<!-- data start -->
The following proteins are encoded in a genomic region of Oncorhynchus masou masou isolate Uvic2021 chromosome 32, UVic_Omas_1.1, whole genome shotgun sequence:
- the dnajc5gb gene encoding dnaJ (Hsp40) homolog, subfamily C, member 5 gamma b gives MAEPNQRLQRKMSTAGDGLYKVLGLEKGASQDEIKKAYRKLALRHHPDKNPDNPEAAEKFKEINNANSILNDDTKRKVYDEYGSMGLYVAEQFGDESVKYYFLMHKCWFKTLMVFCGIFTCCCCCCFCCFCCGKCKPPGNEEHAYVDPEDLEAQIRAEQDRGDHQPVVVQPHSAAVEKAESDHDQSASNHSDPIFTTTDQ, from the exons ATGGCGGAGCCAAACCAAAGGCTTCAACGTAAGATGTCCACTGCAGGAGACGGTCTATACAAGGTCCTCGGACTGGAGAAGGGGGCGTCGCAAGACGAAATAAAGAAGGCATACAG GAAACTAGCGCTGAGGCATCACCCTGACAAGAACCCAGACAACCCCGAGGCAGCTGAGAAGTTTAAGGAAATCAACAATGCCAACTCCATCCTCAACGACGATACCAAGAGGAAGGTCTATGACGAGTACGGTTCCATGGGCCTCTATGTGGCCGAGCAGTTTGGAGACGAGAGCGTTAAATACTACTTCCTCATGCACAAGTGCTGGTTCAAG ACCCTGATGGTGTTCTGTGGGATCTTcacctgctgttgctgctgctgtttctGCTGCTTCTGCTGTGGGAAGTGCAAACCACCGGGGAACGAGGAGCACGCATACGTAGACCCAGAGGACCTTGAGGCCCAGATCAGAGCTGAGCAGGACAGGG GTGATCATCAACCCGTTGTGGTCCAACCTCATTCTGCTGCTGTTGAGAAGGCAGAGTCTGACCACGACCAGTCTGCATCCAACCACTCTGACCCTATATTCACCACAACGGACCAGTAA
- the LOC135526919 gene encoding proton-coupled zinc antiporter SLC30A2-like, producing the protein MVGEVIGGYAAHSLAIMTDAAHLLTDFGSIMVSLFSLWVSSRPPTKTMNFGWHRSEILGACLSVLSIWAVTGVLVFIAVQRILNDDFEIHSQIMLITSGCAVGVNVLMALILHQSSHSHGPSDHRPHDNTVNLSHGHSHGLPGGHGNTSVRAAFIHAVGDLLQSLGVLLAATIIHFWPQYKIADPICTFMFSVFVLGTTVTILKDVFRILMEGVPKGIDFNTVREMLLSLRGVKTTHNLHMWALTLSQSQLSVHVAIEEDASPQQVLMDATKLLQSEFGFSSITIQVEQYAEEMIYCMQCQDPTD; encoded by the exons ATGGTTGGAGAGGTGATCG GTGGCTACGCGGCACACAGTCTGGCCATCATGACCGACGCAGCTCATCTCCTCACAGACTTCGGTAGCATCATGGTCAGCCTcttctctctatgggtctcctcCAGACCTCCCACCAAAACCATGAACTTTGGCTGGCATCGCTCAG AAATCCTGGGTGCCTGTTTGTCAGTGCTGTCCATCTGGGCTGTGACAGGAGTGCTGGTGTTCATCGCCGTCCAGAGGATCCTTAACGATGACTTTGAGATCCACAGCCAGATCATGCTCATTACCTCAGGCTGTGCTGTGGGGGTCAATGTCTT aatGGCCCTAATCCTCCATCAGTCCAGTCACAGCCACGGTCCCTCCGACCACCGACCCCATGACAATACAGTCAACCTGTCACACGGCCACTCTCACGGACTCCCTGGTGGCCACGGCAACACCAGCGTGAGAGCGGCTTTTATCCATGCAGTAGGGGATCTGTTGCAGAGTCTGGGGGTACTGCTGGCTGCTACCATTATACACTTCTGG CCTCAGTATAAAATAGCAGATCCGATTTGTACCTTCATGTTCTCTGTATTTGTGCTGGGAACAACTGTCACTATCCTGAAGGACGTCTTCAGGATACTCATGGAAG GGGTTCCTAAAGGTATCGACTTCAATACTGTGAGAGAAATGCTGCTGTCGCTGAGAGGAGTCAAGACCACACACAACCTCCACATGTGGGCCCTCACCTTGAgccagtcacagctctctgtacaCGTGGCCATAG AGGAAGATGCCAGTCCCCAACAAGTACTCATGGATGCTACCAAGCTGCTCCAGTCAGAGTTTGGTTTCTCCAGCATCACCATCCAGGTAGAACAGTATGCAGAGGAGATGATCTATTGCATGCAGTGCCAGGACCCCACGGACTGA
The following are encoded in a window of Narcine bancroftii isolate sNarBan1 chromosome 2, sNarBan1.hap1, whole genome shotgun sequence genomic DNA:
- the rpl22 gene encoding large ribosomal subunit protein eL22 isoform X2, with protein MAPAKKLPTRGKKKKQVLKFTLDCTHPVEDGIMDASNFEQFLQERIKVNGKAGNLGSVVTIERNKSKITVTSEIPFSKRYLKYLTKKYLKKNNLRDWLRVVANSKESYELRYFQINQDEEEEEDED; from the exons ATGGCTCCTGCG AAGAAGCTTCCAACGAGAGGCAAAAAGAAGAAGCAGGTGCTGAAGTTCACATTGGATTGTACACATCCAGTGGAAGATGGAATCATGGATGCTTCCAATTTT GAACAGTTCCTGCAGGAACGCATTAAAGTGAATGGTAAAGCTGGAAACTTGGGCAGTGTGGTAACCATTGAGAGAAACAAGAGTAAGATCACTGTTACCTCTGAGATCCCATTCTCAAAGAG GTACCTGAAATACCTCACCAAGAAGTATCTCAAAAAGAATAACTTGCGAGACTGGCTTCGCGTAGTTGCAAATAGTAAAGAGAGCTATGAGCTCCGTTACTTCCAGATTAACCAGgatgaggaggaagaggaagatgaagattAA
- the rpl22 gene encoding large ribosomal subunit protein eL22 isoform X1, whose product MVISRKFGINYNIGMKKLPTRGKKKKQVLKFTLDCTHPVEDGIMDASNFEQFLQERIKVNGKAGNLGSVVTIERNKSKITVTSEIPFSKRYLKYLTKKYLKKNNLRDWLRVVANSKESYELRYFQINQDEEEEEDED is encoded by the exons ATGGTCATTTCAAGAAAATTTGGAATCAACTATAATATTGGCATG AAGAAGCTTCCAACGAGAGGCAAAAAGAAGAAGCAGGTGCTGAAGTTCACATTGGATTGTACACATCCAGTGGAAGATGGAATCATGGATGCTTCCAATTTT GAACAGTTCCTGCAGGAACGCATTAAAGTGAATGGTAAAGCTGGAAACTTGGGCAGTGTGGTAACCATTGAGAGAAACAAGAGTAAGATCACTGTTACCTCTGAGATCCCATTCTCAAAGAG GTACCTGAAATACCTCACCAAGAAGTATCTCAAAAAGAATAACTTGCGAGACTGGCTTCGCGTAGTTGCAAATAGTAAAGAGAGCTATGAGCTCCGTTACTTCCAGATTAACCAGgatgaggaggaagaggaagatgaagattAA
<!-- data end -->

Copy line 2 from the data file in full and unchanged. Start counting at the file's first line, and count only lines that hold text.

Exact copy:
- the dnajc5gb gene encoding dnaJ (Hsp40) homolog, subfamily C, member 5 gamma b gives MAEPNQRLQRKMSTAGDGLYKVLGLEKGASQDEIKKAYRKLALRHHPDKNPDNPEAAEKFKEINNANSILNDDTKRKVYDEYGSMGLYVAEQFGDESVKYYFLMHKCWFKTLMVFCGIFTCCCCCCFCCFCCGKCKPPGNEEHAYVDPEDLEAQIRAEQDRGDHQPVVVQPHSAAVEKAESDHDQSASNHSDPIFTTTDQ, from the exons ATGGCGGAGCCAAACCAAAGGCTTCAACGTAAGATGTCCACTGCAGGAGACGGTCTATACAAGGTCCTCGGACTGGAGAAGGGGGCGTCGCAAGACGAAATAAAGAAGGCATACAG GAAACTAGCGCTGAGGCATCACCCTGACAAGAACCCAGACAACCCCGAGGCAGCTGAGAAGTTTAAGGAAATCAACAATGCCAACTCCATCCTCAACGACGATACCAAGAGGAAGGTCTATGACGAGTACGGTTCCATGGGCCTCTATGTGGCCGAGCAGTTTGGAGACGAGAGCGTTAAATACTACTTCCTCATGCACAAGTGCTGGTTCAAG ACCCTGATGGTGTTCTGTGGGATCTTcacctgctgttgctgctgctgtttctGCTGCTTCTGCTGTGGGAAGTGCAAACCACCGGGGAACGAGGAGCACGCATACGTAGACCCAGAGGACCTTGAGGCCCAGATCAGAGCTGAGCAGGACAGGG GTGATCATCAACCCGTTGTGGTCCAACCTCATTCTGCTGCTGTTGAGAAGGCAGAGTCTGACCACGACCAGTCTGCATCCAACCACTCTGACCCTATATTCACCACAACGGACCAGTAA